Bacteriophages are viruses that infect bacteria. Recent research investigates how they are interacting with the human body and immune system to keep us healthy.
Bacteriophages are viruses that infect and kill bacteria. They can be found anywhere that bacteria are found – in the ocean, in the soil, and even in living organisms, including humans. Although scientists have had little success turning these bacteriophages into useful treatments, they might form part of our natural immune systems. Earlier research has shown that bacteriophages are more common in our mucous membranes than in the general environment, suggesting they are at least involved in our defense against bacteria. A recent report in Science describes the current research examining the role of bacteriophages in the human body.
Australian researcher Barr and his colleagues recently published a paper, headed by Sophie Nguyen, showing that bacteriophages can cross into the cells of the human gut and the human body. Specifically, the researchers showed that cells preferentially take up these bacteriophages on the sides of the cell that are facing the outside world; for example, the cells that face the insides of our guts or lungs rather than the insides of our body cavities. The human body could absorb up to 30 billion bacteriophages per day.
Bacteriophages work in many different ways. They bind to cell membranes and reduce tumor growth, and they also decrease antibody production, helping to prevent rejection of transplanted organs or tissues. The constant absorption of bacteriophages each day may work to modulate the immune system. Other experiments have shown that they help induce the production of immune molecules that reduce inflammation and flulike symptoms. The bacteriophages may also act as red flags for the immune system since an influx of bacteria would likely also bring in an influx of bacteriophages.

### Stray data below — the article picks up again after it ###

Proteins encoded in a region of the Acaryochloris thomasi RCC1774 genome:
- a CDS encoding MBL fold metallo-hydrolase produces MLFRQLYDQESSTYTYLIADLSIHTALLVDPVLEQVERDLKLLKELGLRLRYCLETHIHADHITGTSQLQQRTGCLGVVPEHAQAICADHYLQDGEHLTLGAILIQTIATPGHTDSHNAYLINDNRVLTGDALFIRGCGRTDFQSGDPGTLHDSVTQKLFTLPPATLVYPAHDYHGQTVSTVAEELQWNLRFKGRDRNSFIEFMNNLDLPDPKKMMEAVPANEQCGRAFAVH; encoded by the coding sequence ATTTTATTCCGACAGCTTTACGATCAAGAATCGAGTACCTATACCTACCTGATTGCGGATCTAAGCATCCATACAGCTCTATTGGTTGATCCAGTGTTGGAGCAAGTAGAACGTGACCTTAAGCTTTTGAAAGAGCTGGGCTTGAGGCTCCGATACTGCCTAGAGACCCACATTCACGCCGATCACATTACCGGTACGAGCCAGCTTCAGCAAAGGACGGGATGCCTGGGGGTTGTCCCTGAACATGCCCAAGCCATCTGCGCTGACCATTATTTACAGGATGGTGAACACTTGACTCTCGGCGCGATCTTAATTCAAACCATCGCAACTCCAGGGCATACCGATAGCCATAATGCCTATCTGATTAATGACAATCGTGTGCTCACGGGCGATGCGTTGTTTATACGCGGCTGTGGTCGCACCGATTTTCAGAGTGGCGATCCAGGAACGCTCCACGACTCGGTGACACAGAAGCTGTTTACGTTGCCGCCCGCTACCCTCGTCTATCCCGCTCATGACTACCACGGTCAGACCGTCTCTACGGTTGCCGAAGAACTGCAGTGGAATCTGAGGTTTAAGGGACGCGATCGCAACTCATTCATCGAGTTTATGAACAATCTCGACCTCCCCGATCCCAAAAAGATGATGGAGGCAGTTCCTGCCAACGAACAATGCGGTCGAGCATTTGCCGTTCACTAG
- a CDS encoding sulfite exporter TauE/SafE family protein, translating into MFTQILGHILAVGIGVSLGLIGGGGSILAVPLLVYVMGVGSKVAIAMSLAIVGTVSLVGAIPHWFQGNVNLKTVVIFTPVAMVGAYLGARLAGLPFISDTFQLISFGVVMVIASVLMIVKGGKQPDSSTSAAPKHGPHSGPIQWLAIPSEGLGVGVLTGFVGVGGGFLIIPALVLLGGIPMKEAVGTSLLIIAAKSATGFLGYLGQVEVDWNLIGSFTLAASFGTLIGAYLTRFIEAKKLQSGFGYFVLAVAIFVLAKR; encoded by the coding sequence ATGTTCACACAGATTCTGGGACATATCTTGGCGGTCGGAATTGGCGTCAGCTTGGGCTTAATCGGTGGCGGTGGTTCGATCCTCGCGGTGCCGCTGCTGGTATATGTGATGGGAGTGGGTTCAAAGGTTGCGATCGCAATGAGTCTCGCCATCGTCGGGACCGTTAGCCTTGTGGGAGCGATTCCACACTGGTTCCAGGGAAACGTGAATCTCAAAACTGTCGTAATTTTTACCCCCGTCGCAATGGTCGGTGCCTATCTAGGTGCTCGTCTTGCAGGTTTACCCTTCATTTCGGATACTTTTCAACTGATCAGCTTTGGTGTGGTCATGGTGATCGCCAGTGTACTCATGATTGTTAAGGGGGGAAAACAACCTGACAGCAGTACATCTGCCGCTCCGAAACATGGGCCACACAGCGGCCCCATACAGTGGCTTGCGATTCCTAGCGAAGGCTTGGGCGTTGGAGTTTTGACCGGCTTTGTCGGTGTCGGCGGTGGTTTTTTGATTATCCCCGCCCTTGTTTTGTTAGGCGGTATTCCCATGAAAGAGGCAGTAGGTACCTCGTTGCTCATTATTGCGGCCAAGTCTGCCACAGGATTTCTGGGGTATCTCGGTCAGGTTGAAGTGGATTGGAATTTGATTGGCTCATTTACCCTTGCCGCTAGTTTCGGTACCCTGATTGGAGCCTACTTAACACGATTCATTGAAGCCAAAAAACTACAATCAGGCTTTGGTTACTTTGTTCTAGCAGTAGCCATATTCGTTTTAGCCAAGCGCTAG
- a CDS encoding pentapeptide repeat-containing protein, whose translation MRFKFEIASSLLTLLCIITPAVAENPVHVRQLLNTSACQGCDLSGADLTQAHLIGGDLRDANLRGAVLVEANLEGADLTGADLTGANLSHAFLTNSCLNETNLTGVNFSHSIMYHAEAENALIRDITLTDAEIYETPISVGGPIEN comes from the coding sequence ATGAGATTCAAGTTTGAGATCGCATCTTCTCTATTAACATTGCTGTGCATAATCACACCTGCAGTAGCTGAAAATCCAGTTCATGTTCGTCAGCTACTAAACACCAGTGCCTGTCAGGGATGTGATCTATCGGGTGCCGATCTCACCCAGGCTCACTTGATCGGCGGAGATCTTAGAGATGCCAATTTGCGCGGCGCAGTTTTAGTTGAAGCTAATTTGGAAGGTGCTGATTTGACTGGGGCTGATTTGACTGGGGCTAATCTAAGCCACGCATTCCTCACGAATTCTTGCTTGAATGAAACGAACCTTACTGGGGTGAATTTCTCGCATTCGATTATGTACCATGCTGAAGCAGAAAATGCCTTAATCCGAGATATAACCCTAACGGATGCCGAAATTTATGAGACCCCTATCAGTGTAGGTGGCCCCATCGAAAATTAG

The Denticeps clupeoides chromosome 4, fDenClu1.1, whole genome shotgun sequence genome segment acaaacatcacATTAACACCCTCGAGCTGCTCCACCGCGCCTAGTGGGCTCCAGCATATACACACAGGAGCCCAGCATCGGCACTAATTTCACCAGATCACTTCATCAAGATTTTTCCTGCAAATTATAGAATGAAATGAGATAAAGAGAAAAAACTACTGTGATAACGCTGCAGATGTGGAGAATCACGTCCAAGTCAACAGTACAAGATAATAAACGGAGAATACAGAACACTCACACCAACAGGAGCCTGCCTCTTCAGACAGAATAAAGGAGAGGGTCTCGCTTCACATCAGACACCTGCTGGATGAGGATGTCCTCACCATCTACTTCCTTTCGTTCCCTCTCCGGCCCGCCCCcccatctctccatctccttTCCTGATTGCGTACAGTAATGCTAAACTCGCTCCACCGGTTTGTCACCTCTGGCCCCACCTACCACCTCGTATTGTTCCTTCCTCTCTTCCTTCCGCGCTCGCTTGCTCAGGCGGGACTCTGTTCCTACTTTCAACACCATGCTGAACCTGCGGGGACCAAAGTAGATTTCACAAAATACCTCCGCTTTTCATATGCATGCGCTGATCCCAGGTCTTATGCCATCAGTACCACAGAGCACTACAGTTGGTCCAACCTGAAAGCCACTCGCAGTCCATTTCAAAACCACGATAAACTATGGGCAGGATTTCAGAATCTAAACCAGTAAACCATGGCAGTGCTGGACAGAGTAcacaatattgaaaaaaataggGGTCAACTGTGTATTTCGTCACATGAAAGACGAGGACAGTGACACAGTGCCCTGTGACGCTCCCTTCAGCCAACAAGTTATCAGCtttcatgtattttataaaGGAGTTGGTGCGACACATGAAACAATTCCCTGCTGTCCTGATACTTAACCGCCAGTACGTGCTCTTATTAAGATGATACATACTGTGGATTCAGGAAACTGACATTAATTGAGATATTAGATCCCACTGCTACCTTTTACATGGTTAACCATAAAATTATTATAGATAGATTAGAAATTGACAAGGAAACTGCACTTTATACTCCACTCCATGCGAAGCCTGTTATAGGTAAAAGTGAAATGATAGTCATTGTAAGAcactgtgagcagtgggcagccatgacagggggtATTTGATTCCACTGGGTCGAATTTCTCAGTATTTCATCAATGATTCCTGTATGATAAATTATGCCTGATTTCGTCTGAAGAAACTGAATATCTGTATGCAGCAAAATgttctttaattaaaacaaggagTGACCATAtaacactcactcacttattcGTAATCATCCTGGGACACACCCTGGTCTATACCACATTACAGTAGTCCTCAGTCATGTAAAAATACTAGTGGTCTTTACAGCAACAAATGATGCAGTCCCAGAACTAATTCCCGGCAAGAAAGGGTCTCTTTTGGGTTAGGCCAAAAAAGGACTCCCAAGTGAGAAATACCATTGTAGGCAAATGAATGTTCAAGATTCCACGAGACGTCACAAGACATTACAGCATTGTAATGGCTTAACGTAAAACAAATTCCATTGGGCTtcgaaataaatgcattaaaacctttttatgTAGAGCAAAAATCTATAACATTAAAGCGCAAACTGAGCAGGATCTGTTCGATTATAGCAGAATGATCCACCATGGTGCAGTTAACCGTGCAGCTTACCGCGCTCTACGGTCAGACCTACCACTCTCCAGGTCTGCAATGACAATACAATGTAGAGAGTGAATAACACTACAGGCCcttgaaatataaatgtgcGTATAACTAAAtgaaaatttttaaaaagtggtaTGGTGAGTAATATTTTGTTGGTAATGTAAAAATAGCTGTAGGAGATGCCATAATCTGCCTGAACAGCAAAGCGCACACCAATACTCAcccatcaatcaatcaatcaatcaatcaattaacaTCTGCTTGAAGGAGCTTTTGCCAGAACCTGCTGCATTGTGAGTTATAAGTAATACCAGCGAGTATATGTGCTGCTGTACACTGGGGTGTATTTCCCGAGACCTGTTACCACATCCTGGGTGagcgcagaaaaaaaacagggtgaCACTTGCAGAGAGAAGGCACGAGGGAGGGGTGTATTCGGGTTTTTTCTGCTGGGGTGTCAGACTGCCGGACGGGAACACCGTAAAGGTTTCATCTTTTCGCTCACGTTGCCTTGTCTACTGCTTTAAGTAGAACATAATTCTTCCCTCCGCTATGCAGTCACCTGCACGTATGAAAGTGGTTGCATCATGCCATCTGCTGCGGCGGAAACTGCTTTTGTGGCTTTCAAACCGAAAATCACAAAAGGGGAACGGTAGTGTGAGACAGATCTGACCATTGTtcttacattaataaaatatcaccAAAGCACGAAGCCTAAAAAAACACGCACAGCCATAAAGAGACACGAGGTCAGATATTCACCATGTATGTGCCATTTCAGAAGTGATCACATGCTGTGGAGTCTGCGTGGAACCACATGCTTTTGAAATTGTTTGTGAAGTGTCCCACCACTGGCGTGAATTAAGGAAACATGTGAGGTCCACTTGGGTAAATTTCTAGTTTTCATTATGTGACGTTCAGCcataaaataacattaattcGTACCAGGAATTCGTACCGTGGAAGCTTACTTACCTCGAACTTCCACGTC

Although Barr and colleagues’ research is interesting, it is possible that the cells they used to perform their experiments, cancer cells, may respond differently to bacteriophages than normal cells do. It’s also possible that these interactions occur in Petri dishes but not inside living organisms. Bacteriophages represent a potentially fruitful avenue of research, and future work will have to focus on verifying these findings in living organisms and finding ways to translate bacteriophages’ unique properties into treatments.
Written by C. I. Villamil
Reference: Guglielmi. 2017. Does a sea of viruses inside our body help keep us healthy? Science.